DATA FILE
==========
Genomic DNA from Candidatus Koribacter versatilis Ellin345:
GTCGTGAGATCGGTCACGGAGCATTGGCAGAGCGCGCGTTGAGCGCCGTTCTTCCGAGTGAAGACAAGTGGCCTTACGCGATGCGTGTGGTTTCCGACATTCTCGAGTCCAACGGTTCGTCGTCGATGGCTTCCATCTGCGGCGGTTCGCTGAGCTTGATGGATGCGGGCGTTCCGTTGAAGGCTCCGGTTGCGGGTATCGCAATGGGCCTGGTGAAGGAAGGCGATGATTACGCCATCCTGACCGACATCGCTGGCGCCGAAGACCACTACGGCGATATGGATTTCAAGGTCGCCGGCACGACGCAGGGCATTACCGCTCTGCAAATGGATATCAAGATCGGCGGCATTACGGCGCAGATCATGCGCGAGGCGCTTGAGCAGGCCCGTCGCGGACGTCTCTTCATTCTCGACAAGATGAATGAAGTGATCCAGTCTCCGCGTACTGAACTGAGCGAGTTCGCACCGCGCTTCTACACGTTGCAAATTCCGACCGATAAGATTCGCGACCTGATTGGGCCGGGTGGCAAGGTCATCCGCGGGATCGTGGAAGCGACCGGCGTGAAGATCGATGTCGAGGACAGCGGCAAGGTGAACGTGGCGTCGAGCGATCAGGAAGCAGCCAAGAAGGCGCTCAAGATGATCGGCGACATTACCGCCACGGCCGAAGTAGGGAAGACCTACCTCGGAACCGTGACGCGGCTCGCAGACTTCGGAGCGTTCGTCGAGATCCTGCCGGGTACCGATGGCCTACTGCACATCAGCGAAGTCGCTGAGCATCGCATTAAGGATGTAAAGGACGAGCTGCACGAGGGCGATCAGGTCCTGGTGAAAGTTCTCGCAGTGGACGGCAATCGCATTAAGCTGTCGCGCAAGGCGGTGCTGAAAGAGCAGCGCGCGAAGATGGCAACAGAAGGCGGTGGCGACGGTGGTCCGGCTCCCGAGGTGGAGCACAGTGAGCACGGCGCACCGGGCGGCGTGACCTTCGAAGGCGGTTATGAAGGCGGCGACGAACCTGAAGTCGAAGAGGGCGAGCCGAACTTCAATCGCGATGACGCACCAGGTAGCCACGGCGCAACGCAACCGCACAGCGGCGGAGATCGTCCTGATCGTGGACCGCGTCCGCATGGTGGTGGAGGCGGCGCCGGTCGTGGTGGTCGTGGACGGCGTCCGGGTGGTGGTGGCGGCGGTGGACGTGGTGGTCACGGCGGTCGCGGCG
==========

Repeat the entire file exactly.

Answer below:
Genomic DNA from Candidatus Koribacter versatilis Ellin345:
GTCGTGAGATCGGTCACGGAGCATTGGCAGAGCGCGCGTTGAGCGCCGTTCTTCCGAGTGAAGACAAGTGGCCTTACGCGATGCGTGTGGTTTCCGACATTCTCGAGTCCAACGGTTCGTCGTCGATGGCTTCCATCTGCGGCGGTTCGCTGAGCTTGATGGATGCGGGCGTTCCGTTGAAGGCTCCGGTTGCGGGTATCGCAATGGGCCTGGTGAAGGAAGGCGATGATTACGCCATCCTGACCGACATCGCTGGCGCCGAAGACCACTACGGCGATATGGATTTCAAGGTCGCCGGCACGACGCAGGGCATTACCGCTCTGCAAATGGATATCAAGATCGGCGGCATTACGGCGCAGATCATGCGCGAGGCGCTTGAGCAGGCCCGTCGCGGACGTCTCTTCATTCTCGACAAGATGAATGAAGTGATCCAGTCTCCGCGTACTGAACTGAGCGAGTTCGCACCGCGCTTCTACACGTTGCAAATTCCGACCGATAAGATTCGCGACCTGATTGGGCCGGGTGGCAAGGTCATCCGCGGGATCGTGGAAGCGACCGGCGTGAAGATCGATGTCGAGGACAGCGGCAAGGTGAACGTGGCGTCGAGCGATCAGGAAGCAGCCAAGAAGGCGCTCAAGATGATCGGCGACATTACCGCCACGGCCGAAGTAGGGAAGACCTACCTCGGAACCGTGACGCGGCTCGCAGACTTCGGAGCGTTCGTCGAGATCCTGCCGGGTACCGATGGCCTACTGCACATCAGCGAAGTCGCTGAGCATCGCATTAAGGATGTAAAGGACGAGCTGCACGAGGGCGATCAGGTCCTGGTGAAAGTTCTCGCAGTGGACGGCAATCGCATTAAGCTGTCGCGCAAGGCGGTGCTGAAAGAGCAGCGCGCGAAGATGGCAACAGAAGGCGGTGGCGACGGTGGTCCGGCTCCCGAGGTGGAGCACAGTGAGCACGGCGCACCGGGCGGCGTGACCTTCGAAGGCGGTTATGAAGGCGGCGACGAACCTGAAGTCGAAGAGGGCGAGCCGAACTTCAATCGCGATGACGCACCAGGTAGCCACGGCGCAACGCAACCGCACAGCGGCGGAGATCGTCCTGATCGTGGACCGCGTCCGCATGGTGGTGGAGGCGGCGCCGGTCGTGGTGGTCGTGGACGGCGTCCGGGTGGTGGTGGCGGCGGTGGACGTGGTGGTCACGGCGGTCGCGGCG